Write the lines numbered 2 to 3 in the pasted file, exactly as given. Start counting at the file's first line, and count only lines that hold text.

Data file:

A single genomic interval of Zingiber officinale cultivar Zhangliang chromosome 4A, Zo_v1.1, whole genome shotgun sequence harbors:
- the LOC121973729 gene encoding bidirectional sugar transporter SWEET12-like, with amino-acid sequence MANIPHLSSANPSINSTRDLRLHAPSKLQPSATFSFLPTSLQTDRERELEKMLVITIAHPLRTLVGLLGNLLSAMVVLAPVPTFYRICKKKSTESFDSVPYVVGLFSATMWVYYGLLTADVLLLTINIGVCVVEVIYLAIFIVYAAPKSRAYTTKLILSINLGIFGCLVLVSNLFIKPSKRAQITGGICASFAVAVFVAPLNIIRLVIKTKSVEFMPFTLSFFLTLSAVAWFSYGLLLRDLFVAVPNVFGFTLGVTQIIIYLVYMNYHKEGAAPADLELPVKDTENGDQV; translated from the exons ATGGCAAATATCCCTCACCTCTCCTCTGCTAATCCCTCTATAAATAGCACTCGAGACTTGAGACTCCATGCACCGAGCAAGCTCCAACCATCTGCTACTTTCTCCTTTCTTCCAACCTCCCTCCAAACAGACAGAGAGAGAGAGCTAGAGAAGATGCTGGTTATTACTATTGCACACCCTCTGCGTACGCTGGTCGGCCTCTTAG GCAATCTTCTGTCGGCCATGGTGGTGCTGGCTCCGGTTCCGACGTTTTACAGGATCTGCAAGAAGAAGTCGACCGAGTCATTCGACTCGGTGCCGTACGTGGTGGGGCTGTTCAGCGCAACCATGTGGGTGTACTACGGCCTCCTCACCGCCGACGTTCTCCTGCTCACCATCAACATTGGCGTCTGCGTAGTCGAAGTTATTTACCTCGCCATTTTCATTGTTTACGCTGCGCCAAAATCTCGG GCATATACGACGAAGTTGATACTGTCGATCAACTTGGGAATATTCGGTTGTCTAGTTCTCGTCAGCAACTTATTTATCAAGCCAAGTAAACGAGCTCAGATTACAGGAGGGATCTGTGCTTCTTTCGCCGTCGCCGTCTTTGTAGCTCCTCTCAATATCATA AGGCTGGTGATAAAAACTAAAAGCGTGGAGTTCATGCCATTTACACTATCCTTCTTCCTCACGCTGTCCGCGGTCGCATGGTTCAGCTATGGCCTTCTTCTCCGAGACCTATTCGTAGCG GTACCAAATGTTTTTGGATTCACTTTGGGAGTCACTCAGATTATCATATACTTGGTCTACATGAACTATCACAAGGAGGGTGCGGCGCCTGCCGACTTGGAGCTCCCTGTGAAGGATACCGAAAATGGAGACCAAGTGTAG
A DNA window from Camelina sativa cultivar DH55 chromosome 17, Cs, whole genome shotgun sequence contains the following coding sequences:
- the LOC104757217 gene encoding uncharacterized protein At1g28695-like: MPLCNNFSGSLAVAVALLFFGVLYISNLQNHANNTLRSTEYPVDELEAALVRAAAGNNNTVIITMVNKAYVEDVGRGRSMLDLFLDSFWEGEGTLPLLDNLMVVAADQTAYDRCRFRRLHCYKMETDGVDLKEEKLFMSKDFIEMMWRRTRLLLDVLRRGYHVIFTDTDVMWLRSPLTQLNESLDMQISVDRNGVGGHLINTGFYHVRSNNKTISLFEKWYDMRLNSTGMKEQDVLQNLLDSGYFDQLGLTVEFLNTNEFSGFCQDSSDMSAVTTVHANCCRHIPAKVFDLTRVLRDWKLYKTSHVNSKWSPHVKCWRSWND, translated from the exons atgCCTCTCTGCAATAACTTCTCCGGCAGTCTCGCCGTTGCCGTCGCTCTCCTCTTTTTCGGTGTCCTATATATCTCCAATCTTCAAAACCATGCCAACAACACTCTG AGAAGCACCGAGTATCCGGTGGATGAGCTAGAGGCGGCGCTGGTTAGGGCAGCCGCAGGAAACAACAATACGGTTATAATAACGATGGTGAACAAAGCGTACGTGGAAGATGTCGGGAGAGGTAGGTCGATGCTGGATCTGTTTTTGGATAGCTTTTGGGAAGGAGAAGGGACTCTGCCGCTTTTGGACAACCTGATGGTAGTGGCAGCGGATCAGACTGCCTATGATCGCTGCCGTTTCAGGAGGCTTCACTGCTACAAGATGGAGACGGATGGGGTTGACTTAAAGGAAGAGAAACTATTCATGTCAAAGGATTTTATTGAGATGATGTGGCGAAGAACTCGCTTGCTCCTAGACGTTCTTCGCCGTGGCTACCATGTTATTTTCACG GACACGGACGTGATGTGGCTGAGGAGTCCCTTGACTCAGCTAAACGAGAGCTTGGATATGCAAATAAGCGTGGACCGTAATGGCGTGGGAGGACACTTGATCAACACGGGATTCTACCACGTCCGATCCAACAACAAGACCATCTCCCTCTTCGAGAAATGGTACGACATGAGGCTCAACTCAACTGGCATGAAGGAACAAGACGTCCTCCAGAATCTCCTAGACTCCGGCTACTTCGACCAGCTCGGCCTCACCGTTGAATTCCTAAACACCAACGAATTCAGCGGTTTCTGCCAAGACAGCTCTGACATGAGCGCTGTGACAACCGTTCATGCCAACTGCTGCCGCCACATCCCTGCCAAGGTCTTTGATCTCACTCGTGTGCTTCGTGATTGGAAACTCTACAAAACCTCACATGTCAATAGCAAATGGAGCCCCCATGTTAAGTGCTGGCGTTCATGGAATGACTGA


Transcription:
- the LOC121973729 gene encoding bidirectional sugar transporter SWEET12-like, with amino-acid sequence MANIPHLSSANPSINSTRDLRLHAPSKLQPSATFSFLPTSLQTDRERELEKMLVITIAHPLRTLVGLLGNLLSAMVVLAPVPTFYRICKKKSTESFDSVPYVVGLFSATMWVYYGLLTADVLLLTINIGVCVVEVIYLAIFIVYAAPKSRAYTTKLILSINLGIFGCLVLVSNLFIKPSKRAQITGGICASFAVAVFVAPLNIIRLVIKTKSVEFMPFTLSFFLTLSAVAWFSYGLLLRDLFVAVPNVFGFTLGVTQIIIYLVYMNYHKEGAAPADLELPVKDTENGDQV; translated from the exons ATGGCAAATATCCCTCACCTCTCCTCTGCTAATCCCTCTATAAATAGCACTCGAGACTTGAGACTCCATGCACCGAGCAAGCTCCAACCATCTGCTACTTTCTCCTTTCTTCCAACCTCCCTCCAAACAGACAGAGAGAGAGAGCTAGAGAAGATGCTGGTTATTACTATTGCACACCCTCTGCGTACGCTGGTCGGCCTCTTAG GCAATCTTCTGTCGGCCATGGTGGTGCTGGCTCCGGTTCCGACGTTTTACAGGATCTGCAAGAAGAAGTCGACCGAGTCATTCGACTCGGTGCCGTACGTGGTGGGGCTGTTCAGCGCAACCATGTGGGTGTACTACGGCCTCCTCACCGCCGACGTTCTCCTGCTCACCATCAACATTGGCGTCTGCGTAGTCGAAGTTATTTACCTCGCCATTTTCATTGTTTACGCTGCGCCAAAATCTCGG GCATATACGACGAAGTTGATACTGTCGATCAACTTGGGAATATTCGGTTGTCTAGTTCTCGTCAGCAACTTATTTATCAAGCCAAGTAAACGAGCTCAGATTACAGGAGGGATCTGTGCTTCTTTCGCCGTCGCCGTCTTTGTAGCTCCTCTCAATATCATA AGGCTGGTGATAAAAACTAAAAGCGTGGAGTTCATGCCATTTACACTATCCTTCTTCCTCACGCTGTCCGCGGTCGCATGGTTCAGCTATGGCCTTCTTCTCCGAGACCTATTCGTAGCG GTACCAAATGTTTTTGGATTCACTTTGGGAGTCACTCAGATTATCATATACTTGGTCTACATGAACTATCACAAGGAGGGTGCGGCGCCTGCCGACTTGGAGCTCCCTGTGAAGGATACCGAAAATGGAGACCAAGTGTAG
A DNA window from Camelina sativa cultivar DH55 chromosome 17, Cs, whole genome shotgun sequence contains the following coding sequences: